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Reaction Probabilities

In Fig. 1 we show the total reaction probabilities, $P^{J}
(E)$, for all $J$ that we have computed. The most obvious feature of this plot is the monotonic decline in $P^{J}
(E)$ with increasing $J$ at nearly every energy. In Fig. 2, we show the reaction probability for $J \geq 15$. Except for the structure caused by the overlapping resonances, the reaction probabilities increase in a nearly linear fashion with increasing energy. Similar to $J = 10$, all trace of the rapid rise in reaction probability at $E = 1.25$ eV, so evident at $J=0$ has totally disappeared.[2] It is also clear from Fig. 2 that averaging over $J$ will greatly dampen any resonance structure that persists at total higher angular momentum. Another important feature of the reaction probability profiles that is shown clearly in Fig. 2 is the absence of any ``energy shift'' resulting from centrifugal barriers. At each $J$, the reaction occurs at the threshold energy of $\approx .81$ eV, indicating that the coriolis terms are as important as the centrifugal ones. This point will be discussed further in a future article.[51]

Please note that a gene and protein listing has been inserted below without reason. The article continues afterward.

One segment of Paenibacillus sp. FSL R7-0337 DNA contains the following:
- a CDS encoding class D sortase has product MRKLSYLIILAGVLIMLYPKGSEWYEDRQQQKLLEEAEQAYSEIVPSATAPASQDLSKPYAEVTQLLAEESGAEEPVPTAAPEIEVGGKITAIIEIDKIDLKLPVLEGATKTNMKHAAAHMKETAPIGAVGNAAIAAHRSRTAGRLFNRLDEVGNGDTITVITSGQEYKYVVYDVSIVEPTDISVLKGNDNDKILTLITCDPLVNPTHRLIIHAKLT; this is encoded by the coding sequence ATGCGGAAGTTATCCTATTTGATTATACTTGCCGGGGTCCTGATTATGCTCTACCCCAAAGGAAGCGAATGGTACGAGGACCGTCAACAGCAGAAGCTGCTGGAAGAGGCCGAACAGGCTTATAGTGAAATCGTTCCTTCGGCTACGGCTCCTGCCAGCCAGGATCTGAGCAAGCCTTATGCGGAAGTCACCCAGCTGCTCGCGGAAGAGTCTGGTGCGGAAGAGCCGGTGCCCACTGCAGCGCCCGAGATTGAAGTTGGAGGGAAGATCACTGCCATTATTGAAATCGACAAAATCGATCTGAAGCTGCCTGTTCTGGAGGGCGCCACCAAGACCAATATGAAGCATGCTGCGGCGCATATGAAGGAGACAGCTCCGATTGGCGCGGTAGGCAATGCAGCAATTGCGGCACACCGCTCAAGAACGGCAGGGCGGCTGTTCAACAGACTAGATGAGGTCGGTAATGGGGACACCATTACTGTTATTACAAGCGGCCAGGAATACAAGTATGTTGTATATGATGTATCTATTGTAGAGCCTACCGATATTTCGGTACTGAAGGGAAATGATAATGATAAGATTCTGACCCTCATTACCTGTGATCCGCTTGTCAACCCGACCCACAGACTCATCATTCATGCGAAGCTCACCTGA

In Fig. 3, we plot the total reaction probabilities but weighted by the $2J+1$ degeneracy factor. This plot gives a very different indication of the importance of the contribution of each partial wave to the overall reaction cross section than one might get from a casual glance at Fig. 1. We see that the contribution of $J=0$ is negligible. Moreover, the importance of each partial wave increases with $J$ until reaching a maximum near $J = 10 - 15$. For $E < 1.6$ eV the weighted reaction probability for $J=35$ and $J=5$ are similar with $J=5$ being greater for $E > 1.6$ eV.


next up previous
Next: Reaction Cross Sections Up: Results and Discussion Previous: Results and Discussion
Anthony J. H. M. Meijer 2000-10-05